So among this odd blend of gruesome horror and unintentional humor, the entire series unfolds. The DVD reissue is well worth viewing, and equally enjoyable is the card series produced by Cards, Inc. Despite being two years old, this series is pretty tough to find in the USA (like the TV series, it was made in the UK). There's 100 cards in the basic set. It's divided up into ten character cards, three complex (S.H.A.D.O, Moonbase, SID) cards, seven vehicle cards (the spaceships and such), and the remaining 78 profile all 26 episodes of the series (plus a title card and checklist).

In addition to the base set, there's a 100 foil card parallel set. There's also a nine card "Future Fashions" sub set. (Gerry took pride in his ridiculous fashions, and he crows about them in the commentary section of the DVD. His wife designed them so you could say he had little choice but to brag about them.)

The checklist claims there are nine different autograph cards, including Gerry Anderson, Ed Bishop, Michael Billington (who played Col. Paul Foster, a test pilot who tries to expose-- but ends up joining-- S.H.A.D.O.), Stuart Myres (an Alien), Shane Rimmer (Bill Johnson-- whoever that was), Wanda Ventham (she played Virginia Lake, a S.H.A.D.O. technical specialist that Col. Alec Freeman sexually harassed, but she ended up sleeping with Col. Paul Foster instead. She is eventually promoted to-- you guessed it-- a Col. You go girl!)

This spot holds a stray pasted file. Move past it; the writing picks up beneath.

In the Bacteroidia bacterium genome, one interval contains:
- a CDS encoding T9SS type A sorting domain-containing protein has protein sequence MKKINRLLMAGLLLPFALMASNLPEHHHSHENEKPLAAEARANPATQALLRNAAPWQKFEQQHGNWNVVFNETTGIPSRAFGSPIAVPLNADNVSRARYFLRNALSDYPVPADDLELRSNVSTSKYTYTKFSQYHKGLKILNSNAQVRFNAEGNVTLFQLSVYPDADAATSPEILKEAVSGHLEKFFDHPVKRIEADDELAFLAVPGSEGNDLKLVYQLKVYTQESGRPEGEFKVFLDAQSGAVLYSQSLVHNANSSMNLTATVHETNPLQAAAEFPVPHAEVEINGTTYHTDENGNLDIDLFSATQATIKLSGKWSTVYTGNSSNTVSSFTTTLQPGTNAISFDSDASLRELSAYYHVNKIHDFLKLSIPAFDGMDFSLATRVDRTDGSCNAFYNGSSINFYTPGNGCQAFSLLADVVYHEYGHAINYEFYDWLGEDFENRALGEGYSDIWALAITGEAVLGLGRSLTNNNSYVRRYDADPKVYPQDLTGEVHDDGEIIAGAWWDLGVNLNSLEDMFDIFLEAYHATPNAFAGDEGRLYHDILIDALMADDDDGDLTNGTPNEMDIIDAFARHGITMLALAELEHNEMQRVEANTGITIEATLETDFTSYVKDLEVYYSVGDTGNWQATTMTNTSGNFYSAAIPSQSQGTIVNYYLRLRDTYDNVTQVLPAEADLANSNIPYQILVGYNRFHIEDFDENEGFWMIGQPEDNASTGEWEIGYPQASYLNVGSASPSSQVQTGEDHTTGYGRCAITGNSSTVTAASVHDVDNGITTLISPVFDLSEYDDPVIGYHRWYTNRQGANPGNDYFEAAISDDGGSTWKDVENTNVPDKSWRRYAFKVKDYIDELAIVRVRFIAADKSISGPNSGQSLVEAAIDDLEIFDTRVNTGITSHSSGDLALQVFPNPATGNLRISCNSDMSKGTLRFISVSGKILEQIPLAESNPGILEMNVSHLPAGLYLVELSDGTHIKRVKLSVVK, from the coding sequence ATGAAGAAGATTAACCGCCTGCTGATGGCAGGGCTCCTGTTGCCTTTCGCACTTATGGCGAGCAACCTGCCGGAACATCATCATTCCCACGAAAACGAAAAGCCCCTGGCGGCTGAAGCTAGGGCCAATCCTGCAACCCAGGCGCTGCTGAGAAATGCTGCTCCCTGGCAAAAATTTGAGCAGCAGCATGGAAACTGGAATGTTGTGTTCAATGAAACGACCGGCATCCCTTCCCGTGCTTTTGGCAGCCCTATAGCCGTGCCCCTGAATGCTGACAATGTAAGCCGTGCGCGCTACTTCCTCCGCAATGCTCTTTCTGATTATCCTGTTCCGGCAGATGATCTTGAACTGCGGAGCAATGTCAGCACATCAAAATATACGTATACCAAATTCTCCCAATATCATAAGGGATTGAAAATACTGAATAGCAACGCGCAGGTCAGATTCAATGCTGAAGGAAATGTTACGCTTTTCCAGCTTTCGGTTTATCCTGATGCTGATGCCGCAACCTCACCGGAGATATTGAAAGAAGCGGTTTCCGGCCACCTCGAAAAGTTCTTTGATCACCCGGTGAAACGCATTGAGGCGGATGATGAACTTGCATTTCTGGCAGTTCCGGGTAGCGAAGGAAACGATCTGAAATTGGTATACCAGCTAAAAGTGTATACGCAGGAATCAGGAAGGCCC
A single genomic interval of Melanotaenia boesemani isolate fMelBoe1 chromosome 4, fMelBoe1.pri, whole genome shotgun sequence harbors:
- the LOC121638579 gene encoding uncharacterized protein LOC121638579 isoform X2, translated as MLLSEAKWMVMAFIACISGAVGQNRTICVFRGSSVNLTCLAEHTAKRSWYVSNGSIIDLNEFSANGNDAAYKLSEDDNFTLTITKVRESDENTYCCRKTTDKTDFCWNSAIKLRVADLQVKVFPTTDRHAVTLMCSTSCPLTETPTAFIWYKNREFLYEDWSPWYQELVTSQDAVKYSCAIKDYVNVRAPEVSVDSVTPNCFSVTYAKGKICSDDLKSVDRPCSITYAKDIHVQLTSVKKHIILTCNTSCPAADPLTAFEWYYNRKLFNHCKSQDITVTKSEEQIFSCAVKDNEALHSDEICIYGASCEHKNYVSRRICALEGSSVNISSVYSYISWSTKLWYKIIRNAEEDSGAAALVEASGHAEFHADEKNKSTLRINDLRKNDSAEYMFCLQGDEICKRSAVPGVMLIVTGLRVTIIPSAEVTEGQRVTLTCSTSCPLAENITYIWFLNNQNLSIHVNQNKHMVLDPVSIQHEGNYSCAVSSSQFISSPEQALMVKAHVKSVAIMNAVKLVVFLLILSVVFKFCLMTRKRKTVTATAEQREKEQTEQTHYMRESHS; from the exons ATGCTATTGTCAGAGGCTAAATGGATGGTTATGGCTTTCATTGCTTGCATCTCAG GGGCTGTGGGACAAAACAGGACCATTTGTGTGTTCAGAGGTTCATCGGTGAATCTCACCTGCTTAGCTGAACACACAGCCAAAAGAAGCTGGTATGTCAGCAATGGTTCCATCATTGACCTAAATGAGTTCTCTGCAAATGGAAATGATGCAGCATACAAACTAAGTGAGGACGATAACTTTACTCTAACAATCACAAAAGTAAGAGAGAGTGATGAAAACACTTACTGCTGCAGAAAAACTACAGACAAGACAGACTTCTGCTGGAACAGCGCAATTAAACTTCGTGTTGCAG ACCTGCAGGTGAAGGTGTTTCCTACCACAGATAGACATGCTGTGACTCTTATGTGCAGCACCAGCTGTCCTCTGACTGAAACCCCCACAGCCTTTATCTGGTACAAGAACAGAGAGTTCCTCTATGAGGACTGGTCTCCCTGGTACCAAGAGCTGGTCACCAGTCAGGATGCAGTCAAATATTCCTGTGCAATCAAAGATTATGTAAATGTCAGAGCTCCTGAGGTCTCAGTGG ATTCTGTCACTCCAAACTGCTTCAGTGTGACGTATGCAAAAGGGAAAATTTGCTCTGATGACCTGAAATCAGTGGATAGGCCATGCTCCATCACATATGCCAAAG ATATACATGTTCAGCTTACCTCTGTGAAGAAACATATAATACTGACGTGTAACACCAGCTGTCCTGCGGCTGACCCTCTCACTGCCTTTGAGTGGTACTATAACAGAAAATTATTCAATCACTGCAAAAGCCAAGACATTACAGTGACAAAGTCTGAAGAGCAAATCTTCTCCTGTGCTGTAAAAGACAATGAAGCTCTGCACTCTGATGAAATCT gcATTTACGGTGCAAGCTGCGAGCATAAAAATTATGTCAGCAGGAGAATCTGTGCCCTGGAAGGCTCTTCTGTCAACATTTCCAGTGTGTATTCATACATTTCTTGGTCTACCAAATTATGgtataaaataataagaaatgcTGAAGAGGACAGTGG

Be aware that there's an autograph that only came with the album (250 made) signed by Mike Trim, one of the designers and model makers.

There's also two costume cards, including one with part of Commander Ed Straker's unisex jumpsuit. (What a stud.) Finally, there's also a "dual costume & Autograph card".

If you liked the UFO TV series, you'll also enjoy the cards. And if you haven't seen either, you owe it to yourself to at least check them out. After UFO, Anderson went on to produce Space 1999, but that series lacked much of the humor and horror that made UFO so unique. For fans of the weird and wild, UFO was definitely out of this world.